Canada Census, 1911 (FamilySearch Historical Records)Edit This Page
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Access the records: Canada Census, 1911 .
Enumeration for the 1911 census began 1 June 1911.
These records include population schedules of the census. They also contain indexes to population schedules of the census. The official census date was June 1st. The national government of Canada has taken censuses every ten years since 1871, and every five years since 1971.
Provinces in Canada were divided into districts, which were then subdivided into sub-districts. Each district received a number and each sub-district was assigned a second number. In the more-populated areas of Canada, schedule 1 was used to record the residence, date of birth, immigration information occupation and other details. In the less-populated areas, schedule A1 was used to record the month of birth, age, place of birth, the marital status, and religion.
Census records give you details about individuals and their families. They are useful for finding people and their families at a time and place. Census records are often checked first by researchers because a large amount of information may be given about individuals within a family group.
Since the boundaries varied from census to census, it is not easy to tell which Census District an eastern Canadian township or western Canadian village was in.
Census records may contain the following information:
- Name of each person in family
- Place of residence
- Relationship to head of household
- Marital status
- Date of birth
- Place of birth
- Year of immigration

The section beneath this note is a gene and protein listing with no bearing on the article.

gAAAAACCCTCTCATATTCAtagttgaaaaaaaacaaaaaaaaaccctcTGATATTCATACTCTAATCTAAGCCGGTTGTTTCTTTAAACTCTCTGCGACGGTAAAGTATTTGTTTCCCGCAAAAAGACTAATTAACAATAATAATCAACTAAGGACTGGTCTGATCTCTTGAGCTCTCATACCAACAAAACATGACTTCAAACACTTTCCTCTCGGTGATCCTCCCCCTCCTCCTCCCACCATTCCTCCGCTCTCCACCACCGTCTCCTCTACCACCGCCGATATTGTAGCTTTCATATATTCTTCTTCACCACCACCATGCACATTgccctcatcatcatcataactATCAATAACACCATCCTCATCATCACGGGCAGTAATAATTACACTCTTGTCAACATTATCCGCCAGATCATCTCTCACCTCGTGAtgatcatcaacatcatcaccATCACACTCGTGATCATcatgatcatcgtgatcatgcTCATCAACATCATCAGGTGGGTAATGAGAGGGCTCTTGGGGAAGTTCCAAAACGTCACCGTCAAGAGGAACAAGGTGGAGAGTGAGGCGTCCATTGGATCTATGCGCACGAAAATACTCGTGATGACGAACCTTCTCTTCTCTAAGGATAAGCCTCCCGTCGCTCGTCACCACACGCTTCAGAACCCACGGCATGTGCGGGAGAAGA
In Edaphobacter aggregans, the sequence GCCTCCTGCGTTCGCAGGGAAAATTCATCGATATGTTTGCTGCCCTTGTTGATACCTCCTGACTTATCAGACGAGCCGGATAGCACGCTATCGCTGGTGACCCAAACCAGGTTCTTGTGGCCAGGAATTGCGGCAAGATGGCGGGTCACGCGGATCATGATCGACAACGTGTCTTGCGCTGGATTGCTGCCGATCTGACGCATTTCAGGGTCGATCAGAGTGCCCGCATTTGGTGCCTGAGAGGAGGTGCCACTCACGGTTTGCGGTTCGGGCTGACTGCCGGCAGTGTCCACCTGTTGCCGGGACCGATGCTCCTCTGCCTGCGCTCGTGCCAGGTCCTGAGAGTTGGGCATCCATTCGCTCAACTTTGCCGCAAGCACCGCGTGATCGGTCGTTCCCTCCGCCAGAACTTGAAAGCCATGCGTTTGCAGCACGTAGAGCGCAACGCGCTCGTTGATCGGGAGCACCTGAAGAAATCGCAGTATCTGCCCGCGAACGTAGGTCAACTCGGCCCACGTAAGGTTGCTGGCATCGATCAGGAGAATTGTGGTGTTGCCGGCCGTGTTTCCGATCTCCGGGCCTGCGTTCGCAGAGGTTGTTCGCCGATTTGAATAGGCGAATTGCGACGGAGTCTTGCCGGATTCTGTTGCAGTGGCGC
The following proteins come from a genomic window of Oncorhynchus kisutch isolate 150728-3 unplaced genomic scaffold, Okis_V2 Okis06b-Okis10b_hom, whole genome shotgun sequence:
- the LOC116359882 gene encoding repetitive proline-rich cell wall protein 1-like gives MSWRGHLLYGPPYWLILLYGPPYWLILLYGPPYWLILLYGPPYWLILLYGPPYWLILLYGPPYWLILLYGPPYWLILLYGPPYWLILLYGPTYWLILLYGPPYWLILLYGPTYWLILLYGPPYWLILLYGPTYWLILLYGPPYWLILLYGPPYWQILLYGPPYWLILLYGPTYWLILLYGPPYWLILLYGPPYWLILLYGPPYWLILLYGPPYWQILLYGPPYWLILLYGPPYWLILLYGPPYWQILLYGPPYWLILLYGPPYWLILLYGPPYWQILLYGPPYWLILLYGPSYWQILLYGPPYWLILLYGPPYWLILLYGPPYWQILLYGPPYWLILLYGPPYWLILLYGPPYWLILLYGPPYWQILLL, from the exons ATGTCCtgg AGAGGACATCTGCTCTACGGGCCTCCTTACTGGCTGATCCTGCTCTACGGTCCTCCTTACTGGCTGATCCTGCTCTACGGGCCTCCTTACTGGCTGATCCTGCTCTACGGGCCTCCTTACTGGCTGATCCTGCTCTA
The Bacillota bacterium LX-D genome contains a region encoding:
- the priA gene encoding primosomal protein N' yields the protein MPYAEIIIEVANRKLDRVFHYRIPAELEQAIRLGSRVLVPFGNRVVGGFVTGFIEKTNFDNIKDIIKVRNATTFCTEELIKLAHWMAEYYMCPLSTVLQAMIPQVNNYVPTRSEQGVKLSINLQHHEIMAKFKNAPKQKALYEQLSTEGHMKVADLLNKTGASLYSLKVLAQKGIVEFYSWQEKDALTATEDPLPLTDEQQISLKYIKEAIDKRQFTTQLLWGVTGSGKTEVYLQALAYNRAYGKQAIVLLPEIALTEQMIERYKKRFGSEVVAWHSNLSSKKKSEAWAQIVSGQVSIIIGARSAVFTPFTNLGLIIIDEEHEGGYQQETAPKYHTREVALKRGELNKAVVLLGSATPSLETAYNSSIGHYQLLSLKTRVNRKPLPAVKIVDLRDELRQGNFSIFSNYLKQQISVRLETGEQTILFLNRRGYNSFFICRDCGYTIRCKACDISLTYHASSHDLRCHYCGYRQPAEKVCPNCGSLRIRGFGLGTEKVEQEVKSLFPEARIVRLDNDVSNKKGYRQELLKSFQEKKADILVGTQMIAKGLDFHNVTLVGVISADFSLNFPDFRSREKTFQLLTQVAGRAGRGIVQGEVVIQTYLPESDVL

- Year of naturalization
How to Use the Record
To search the collection, it would be helpful if you knew the following information:
- Name of ancestor
- Approximate year of residence
- Place of residence
Search the Collection
Fill in the requested information in the initial search page. This search will return a list of possible matches. Compare the information about the ancestors in the list to what you already know about your ancestors to determine if this is the correct family or person. You may need to compare the information about more than one person to find your ancestor.
As you are searching it is helpful to know such information as your ancestor’s given name and surname, some identifying information such as residence and age, and family relationships. Remember that there may be more than one person in the records with the same name as your ancestor and that your ancestor may have used nicknames or different names at different times.
Tips to Keep in Mind
- Most of the records in this collection are in English, the collection also contains some French records.
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Citing FamilySearch Historical Collections
When you copy information from a record, you should list where you found the information. This will help you or others to find the record again. It is also good to keep track of records where you did not find information, including the names of the people you looked for in the records.
A suggested format for keeping track of records that you have searched is found in the wiki article Help:How to Cite FamilySearch Collections.
Citation for This Collection
The following citation refers to the original source of the information published in FamilySearch.org Historical Record collections. Sources include the author, custodian, publisher, and archive for the original records.
- “Canada Census, 1911.” Index. FamilySearch. http://FamilySearch.org : accessed 2013. Citing National Archives of Canada, Ottawa, Ontario.
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